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SETI Institute asks for help finding exoplanets

SETI Institute asks for help finding exoplanets

Amateur astronomers should now be able to use their telescopes to help find exoplanets around other stars. To this end, the SETI Institute is again working with the French company Unistellar, which produces smart telescopes. From now on, both want to organize regular star-gazing campaigns, in which indicators of possible exoplanets were found using the TESS space telescope. If the instrument cannot make important follow-up observations, people around the world should step in with their own telescopes and check if an expected transit of an exoplanet is actually taking place.

The possibility of this working for a filter discovered using TESS has been shown, SETI now explains. So TOI 1812 is a star for which the space telescope found three exoplanets, one with a radius three times the diameter of the Earth and an orbital period of 11 Earth days, one with a radius of five times the Earth and an orbit of 43 days and a third. . So, it is about nine Earth radii and TESS observed two eight-hour transits in front of the star. However, this was not enough to determine the orbital period, based on the few data that 71, 87 and 112 days were possible. However, TESS was unable to verify this on any of these dates, which is why Unistellar customers stepped in.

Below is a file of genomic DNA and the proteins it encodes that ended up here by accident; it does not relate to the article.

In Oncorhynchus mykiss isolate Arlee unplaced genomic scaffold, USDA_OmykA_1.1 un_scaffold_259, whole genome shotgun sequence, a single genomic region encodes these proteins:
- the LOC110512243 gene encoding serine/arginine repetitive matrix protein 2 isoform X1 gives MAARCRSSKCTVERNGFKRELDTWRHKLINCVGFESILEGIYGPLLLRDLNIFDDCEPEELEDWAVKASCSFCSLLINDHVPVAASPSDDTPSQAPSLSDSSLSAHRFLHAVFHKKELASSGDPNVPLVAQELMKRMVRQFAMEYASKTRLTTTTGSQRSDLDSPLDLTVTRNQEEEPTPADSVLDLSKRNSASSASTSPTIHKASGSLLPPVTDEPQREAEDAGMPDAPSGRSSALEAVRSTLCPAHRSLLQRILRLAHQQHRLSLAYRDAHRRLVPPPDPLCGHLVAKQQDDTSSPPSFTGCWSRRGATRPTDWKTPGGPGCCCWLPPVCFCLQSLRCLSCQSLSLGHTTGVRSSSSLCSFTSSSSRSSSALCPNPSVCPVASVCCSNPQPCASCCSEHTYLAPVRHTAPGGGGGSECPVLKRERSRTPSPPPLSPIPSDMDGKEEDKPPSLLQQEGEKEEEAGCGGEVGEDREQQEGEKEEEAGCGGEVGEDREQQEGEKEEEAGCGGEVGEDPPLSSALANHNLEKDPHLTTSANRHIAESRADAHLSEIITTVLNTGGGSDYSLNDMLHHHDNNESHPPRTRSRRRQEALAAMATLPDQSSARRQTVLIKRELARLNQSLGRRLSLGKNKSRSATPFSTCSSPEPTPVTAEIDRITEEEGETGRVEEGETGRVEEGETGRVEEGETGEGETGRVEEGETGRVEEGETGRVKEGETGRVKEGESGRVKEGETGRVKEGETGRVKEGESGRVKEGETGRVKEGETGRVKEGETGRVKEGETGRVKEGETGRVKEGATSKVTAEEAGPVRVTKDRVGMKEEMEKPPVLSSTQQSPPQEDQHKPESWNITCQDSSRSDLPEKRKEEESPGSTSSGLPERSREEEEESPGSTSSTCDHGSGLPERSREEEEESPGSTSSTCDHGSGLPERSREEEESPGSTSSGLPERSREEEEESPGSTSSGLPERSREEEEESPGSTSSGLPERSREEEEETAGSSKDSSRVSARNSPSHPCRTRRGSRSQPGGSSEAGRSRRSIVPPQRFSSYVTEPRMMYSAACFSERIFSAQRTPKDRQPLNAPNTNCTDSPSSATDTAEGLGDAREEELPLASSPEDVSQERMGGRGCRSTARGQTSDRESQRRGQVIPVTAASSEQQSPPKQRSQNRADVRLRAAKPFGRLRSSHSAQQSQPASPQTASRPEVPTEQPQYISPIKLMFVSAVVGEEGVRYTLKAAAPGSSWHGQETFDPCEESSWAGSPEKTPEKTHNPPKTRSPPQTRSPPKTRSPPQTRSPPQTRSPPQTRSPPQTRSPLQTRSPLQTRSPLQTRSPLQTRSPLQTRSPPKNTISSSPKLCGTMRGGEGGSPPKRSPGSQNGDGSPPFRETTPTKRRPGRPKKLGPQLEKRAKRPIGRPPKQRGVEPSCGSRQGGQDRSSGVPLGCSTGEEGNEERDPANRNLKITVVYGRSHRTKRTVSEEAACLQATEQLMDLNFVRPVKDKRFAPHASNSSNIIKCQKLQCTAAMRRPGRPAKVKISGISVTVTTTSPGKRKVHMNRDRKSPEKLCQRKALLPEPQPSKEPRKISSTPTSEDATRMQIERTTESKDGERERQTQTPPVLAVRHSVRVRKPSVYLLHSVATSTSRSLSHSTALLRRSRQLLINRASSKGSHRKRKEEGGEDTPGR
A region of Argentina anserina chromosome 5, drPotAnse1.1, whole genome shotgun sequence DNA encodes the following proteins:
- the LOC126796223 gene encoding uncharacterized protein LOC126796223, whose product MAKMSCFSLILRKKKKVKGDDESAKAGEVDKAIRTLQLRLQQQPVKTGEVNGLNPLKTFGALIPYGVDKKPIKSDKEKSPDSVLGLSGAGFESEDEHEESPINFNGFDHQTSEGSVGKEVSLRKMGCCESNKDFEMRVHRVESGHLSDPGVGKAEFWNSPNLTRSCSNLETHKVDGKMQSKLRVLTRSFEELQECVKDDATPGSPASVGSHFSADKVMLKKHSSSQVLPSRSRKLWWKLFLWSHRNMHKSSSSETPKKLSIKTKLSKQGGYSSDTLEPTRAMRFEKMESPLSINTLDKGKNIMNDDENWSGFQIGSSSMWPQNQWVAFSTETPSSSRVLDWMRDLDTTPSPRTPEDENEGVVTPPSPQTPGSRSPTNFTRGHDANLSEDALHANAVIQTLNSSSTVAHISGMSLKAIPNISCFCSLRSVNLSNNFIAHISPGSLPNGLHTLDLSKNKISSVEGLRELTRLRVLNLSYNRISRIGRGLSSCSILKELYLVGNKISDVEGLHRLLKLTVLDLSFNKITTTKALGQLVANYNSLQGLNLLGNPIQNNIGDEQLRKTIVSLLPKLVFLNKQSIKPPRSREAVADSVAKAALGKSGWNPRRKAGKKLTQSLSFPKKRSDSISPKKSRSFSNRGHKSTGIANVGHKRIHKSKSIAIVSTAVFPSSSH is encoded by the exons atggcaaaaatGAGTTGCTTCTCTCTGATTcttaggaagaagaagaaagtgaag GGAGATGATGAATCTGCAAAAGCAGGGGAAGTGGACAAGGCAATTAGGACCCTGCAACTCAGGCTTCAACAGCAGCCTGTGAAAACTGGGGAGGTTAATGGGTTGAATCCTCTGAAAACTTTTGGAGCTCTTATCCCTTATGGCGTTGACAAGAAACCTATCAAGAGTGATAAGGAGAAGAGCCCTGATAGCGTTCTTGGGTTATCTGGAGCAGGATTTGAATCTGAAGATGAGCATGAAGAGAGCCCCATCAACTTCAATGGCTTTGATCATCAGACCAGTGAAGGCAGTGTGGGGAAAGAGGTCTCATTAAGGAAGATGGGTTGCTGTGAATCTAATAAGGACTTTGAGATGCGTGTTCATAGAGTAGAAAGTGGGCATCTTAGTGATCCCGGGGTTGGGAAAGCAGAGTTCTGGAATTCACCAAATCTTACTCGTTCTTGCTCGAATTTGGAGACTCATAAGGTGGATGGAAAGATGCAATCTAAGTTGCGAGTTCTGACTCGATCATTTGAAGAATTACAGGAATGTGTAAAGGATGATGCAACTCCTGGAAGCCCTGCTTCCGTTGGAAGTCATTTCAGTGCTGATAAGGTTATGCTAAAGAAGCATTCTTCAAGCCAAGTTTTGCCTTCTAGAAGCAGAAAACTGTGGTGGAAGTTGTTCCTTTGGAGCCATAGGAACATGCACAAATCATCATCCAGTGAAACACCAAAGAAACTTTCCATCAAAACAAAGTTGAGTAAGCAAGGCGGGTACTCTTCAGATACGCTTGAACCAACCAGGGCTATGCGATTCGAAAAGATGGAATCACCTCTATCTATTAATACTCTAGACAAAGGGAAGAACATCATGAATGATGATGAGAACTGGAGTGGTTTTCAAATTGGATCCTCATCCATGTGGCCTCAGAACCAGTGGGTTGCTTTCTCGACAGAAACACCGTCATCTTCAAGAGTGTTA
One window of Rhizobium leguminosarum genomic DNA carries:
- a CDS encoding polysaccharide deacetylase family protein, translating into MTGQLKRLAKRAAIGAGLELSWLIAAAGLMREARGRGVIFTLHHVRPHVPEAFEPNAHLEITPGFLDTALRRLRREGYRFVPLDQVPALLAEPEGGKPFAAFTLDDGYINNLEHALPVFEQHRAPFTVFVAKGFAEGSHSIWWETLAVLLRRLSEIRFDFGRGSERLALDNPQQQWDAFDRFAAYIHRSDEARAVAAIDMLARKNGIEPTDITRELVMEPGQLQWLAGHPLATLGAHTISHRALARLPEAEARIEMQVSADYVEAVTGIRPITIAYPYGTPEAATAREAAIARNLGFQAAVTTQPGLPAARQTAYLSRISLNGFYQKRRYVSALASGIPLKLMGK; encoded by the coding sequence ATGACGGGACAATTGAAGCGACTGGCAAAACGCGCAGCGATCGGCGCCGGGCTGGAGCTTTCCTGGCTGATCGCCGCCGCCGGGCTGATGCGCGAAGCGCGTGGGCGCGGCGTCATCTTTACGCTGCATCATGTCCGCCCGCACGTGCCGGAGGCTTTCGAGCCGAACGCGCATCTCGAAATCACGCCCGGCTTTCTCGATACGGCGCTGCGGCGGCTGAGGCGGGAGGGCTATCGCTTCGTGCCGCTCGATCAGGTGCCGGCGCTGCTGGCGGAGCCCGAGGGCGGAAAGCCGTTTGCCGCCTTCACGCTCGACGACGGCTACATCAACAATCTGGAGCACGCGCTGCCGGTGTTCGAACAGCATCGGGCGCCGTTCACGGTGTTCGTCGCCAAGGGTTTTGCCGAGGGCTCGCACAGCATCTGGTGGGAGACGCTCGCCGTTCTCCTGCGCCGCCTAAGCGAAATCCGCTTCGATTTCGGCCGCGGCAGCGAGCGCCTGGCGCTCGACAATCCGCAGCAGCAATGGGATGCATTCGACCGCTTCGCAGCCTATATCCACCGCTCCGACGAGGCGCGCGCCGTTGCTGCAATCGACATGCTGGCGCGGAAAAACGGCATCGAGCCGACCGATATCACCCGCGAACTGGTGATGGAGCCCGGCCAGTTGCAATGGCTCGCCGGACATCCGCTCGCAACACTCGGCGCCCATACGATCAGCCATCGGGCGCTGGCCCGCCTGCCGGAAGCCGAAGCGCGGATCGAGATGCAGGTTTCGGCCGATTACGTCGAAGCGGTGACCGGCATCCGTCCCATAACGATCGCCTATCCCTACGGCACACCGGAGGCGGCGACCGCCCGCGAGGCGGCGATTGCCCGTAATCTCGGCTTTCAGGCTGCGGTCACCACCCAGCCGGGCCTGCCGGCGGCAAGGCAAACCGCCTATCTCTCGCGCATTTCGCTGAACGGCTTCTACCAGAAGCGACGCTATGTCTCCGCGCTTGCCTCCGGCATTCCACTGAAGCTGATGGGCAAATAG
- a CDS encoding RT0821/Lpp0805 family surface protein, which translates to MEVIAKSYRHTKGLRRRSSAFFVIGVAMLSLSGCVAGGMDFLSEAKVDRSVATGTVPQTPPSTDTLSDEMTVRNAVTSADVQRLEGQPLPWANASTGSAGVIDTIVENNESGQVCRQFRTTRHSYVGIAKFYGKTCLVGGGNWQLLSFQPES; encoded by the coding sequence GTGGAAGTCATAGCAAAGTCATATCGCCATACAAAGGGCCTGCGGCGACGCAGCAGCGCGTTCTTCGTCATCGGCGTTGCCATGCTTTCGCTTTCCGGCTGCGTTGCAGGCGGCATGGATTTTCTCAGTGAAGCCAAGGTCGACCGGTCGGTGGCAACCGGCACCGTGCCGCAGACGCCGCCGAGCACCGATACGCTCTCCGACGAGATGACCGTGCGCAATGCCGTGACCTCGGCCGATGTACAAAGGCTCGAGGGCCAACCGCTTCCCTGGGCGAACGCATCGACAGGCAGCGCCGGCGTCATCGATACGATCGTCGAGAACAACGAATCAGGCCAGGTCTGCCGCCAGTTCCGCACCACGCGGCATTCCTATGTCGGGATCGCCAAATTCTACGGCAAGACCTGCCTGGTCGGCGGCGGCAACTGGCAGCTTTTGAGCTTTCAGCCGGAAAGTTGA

Using their telescopes, 20 people in seven countries collected 27 measurement series for the three time windows. Indeed, transits of the third can be demonstrated and thus the orbit can be determined. This underscores how important amateur work is in confirming exoplanets with particularly long orbital periods. Special exoplanet hunters like TESS monitor entire regions of the sky on a large scale, but for a limited time. In particular, many exoplanets can be found in narrow orbits. Under favorable conditions, such as relatively long transits, people with their own telescopes can now help confirm existing candidates in this way.

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The gathering of citizen scientists around the world to help humanity learn about exoplanets at such gigantic distances is simply “fantastic,” says Tom Esposito of Unistellar. The company was founded in 2015 and manufactures internet-connected telescopes that can integrate data. In 2020, slowly decaying comet C/2019 Y4 (ATLAS) can be imaged. Until then, a closer collaboration with the SETI Institute was announced, which is devoted primarily, but not exclusively, to the search for extraterrestrial life. New observation campaigns for potential exoplanets Advertise on a private pageapproval of TOI 1812 d will be presented at the International Astronautical Congress.

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